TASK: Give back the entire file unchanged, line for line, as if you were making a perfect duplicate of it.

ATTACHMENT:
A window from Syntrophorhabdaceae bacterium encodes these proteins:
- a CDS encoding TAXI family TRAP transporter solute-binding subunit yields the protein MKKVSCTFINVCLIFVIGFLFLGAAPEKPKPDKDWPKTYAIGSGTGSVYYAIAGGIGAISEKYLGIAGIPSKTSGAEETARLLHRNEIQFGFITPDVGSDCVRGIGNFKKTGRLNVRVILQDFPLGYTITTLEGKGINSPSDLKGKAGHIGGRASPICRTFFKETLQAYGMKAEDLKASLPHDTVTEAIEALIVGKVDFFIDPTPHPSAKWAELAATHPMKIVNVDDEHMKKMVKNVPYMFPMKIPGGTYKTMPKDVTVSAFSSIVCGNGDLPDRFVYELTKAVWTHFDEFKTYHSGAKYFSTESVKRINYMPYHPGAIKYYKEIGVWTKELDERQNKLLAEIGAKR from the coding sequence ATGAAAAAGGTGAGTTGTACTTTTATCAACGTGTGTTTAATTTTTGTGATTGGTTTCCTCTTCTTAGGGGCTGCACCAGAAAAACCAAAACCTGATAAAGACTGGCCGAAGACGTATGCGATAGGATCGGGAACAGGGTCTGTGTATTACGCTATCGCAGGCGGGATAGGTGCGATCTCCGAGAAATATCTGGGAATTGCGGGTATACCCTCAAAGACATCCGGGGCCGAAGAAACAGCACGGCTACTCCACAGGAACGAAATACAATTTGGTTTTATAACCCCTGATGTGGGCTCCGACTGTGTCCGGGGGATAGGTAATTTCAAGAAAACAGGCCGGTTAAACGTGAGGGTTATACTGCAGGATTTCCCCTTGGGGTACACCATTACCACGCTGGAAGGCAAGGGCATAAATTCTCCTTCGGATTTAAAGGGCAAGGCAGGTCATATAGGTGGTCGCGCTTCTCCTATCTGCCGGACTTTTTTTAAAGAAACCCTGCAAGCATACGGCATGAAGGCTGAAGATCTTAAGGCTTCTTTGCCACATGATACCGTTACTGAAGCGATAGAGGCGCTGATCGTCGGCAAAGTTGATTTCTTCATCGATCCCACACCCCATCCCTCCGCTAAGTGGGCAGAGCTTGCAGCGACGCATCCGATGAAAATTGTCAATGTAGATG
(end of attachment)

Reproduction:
A window from Syntrophorhabdaceae bacterium encodes these proteins:
- a CDS encoding TAXI family TRAP transporter solute-binding subunit yields the protein MKKVSCTFINVCLIFVIGFLFLGAAPEKPKPDKDWPKTYAIGSGTGSVYYAIAGGIGAISEKYLGIAGIPSKTSGAEETARLLHRNEIQFGFITPDVGSDCVRGIGNFKKTGRLNVRVILQDFPLGYTITTLEGKGINSPSDLKGKAGHIGGRASPICRTFFKETLQAYGMKAEDLKASLPHDTVTEAIEALIVGKVDFFIDPTPHPSAKWAELAATHPMKIVNVDDEHMKKMVKNVPYMFPMKIPGGTYKTMPKDVTVSAFSSIVCGNGDLPDRFVYELTKAVWTHFDEFKTYHSGAKYFSTESVKRINYMPYHPGAIKYYKEIGVWTKELDERQNKLLAEIGAKR from the coding sequence ATGAAAAAGGTGAGTTGTACTTTTATCAACGTGTGTTTAATTTTTGTGATTGGTTTCCTCTTCTTAGGGGCTGCACCAGAAAAACCAAAACCTGATAAAGACTGGCCGAAGACGTATGCGATAGGATCGGGAACAGGGTCTGTGTATTACGCTATCGCAGGCGGGATAGGTGCGATCTCCGAGAAATATCTGGGAATTGCGGGTATACCCTCAAAGACATCCGGGGCCGAAGAAACAGCACGGCTACTCCACAGGAACGAAATACAATTTGGTTTTATAACCCCTGATGTGGGCTCCGACTGTGTCCGGGGGATAGGTAATTTCAAGAAAACAGGCCGGTTAAACGTGAGGGTTATACTGCAGGATTTCCCCTTGGGGTACACCATTACCACGCTGGAAGGCAAGGGCATAAATTCTCCTTCGGATTTAAAGGGCAAGGCAGGTCATATAGGTGGTCGCGCTTCTCCTATCTGCCGGACTTTTTTTAAAGAAACCCTGCAAGCATACGGCATGAAGGCTGAAGATCTTAAGGCTTCTTTGCCACATGATACCGTTACTGAAGCGATAGAGGCGCTGATCGTCGGCAAAGTTGATTTCTTCATCGATCCCACACCCCATCCCTCCGCTAAGTGGGCAGAGCTTGCAGCGACGCATCCGATGAAAATTGTCAATGTAGATG